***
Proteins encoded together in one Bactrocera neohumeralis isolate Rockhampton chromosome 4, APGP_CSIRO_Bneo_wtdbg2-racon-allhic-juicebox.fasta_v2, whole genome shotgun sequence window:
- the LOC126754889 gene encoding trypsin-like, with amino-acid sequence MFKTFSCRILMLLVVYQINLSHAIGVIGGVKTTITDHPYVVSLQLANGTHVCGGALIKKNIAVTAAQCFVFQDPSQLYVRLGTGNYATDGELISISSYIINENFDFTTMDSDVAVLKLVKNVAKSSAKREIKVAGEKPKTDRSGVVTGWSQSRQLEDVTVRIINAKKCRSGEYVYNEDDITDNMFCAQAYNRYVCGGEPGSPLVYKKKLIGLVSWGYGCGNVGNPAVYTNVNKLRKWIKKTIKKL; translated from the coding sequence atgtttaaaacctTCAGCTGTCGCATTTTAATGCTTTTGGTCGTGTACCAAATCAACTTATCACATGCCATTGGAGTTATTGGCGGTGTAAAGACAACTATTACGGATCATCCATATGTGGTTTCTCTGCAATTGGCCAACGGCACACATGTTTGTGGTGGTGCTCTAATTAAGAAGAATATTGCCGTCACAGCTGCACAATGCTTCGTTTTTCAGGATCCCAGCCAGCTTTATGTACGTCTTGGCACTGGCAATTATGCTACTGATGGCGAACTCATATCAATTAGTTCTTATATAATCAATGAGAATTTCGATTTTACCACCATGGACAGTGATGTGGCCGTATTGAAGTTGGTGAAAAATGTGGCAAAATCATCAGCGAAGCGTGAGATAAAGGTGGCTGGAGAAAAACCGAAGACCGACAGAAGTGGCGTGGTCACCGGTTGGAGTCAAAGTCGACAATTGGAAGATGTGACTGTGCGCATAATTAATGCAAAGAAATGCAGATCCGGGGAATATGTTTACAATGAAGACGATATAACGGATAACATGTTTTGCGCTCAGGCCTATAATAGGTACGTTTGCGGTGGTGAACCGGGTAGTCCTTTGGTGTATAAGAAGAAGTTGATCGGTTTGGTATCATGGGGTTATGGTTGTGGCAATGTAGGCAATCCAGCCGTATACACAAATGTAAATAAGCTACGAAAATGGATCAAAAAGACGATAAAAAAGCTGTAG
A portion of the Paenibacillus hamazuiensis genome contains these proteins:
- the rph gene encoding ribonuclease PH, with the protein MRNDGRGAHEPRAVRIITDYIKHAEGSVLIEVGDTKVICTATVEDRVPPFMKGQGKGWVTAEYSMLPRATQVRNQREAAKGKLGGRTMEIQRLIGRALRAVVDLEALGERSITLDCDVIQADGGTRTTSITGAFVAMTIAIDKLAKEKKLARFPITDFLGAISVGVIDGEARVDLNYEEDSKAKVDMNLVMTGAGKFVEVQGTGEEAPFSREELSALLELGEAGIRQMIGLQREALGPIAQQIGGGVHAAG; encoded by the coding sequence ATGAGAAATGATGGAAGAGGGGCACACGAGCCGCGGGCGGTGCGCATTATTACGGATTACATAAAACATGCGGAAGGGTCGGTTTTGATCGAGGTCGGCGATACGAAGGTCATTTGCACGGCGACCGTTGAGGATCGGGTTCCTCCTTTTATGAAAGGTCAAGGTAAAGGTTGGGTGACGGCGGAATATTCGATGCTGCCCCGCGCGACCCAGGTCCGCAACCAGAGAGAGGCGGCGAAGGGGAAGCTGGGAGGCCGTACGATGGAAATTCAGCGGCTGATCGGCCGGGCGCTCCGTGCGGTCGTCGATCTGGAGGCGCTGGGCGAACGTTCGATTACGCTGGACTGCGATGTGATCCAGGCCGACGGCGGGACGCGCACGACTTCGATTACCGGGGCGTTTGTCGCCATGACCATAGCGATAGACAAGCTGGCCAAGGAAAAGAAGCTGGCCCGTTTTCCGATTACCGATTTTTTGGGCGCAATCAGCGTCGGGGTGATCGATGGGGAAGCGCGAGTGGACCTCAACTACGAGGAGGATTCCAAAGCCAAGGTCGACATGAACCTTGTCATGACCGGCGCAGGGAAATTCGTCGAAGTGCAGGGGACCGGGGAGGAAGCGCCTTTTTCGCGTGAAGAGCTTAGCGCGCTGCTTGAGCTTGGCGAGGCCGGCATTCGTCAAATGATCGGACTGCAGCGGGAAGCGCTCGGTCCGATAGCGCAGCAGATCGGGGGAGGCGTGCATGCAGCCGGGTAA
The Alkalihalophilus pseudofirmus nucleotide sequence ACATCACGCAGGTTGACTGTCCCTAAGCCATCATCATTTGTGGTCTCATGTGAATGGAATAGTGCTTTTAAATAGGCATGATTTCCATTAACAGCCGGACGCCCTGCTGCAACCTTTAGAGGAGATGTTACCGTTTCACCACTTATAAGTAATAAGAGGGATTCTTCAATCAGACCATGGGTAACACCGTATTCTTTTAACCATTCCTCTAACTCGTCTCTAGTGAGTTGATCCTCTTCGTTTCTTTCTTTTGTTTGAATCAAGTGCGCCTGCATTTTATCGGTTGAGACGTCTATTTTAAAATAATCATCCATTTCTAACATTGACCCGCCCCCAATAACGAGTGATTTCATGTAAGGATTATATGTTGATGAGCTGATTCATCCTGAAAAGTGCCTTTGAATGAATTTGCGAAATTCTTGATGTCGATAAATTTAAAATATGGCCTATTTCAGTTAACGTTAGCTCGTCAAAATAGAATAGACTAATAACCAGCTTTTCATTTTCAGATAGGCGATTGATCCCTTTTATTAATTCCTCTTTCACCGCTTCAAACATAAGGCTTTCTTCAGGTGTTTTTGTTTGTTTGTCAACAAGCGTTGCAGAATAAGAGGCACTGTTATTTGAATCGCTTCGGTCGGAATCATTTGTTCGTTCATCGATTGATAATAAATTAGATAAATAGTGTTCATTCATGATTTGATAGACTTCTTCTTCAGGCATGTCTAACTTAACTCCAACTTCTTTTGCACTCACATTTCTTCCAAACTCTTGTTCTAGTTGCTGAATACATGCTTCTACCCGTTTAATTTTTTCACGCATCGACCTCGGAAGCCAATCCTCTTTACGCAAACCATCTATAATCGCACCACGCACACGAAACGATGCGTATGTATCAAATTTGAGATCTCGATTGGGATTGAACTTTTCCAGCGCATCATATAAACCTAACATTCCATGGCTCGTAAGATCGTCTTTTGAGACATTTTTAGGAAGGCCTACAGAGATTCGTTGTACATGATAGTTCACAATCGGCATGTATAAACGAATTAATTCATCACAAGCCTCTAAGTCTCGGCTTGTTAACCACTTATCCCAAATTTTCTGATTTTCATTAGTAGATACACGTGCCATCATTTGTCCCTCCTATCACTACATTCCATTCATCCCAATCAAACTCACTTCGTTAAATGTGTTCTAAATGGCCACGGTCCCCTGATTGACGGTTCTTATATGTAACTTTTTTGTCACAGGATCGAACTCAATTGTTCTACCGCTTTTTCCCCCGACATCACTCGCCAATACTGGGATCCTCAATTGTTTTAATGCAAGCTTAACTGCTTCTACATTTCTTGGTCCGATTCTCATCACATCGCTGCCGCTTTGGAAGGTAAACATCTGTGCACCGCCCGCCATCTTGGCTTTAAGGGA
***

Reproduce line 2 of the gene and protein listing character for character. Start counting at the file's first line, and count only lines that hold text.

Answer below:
- the LOC126754889 gene encoding trypsin-like, with amino-acid sequence MFKTFSCRILMLLVVYQINLSHAIGVIGGVKTTITDHPYVVSLQLANGTHVCGGALIKKNIAVTAAQCFVFQDPSQLYVRLGTGNYATDGELISISSYIINENFDFTTMDSDVAVLKLVKNVAKSSAKREIKVAGEKPKTDRSGVVTGWSQSRQLEDVTVRIINAKKCRSGEYVYNEDDITDNMFCAQAYNRYVCGGEPGSPLVYKKKLIGLVSWGYGCGNVGNPAVYTNVNKLRKWIKKTIKKL; translated from the coding sequence atgtttaaaacctTCAGCTGTCGCATTTTAATGCTTTTGGTCGTGTACCAAATCAACTTATCACATGCCATTGGAGTTATTGGCGGTGTAAAGACAACTATTACGGATCATCCATATGTGGTTTCTCTGCAATTGGCCAACGGCACACATGTTTGTGGTGGTGCTCTAATTAAGAAGAATATTGCCGTCACAGCTGCACAATGCTTCGTTTTTCAGGATCCCAGCCAGCTTTATGTACGTCTTGGCACTGGCAATTATGCTACTGATGGCGAACTCATATCAATTAGTTCTTATATAATCAATGAGAATTTCGATTTTACCACCATGGACAGTGATGTGGCCGTATTGAAGTTGGTGAAAAATGTGGCAAAATCATCAGCGAAGCGTGAGATAAAGGTGGCTGGAGAAAAACCGAAGACCGACAGAAGTGGCGTGGTCACCGGTTGGAGTCAAAGTCGACAATTGGAAGATGTGACTGTGCGCATAATTAATGCAAAGAAATGCAGATCCGGGGAATATGTTTACAATGAAGACGATATAACGGATAACATGTTTTGCGCTCAGGCCTATAATAGGTACGTTTGCGGTGGTGAACCGGGTAGTCCTTTGGTGTATAAGAAGAAGTTGATCGGTTTGGTATCATGGGGTTATGGTTGTGGCAATGTAGGCAATCCAGCCGTATACACAAATGTAAATAAGCTACGAAAATGGATCAAAAAGACGATAAAAAAGCTGTAG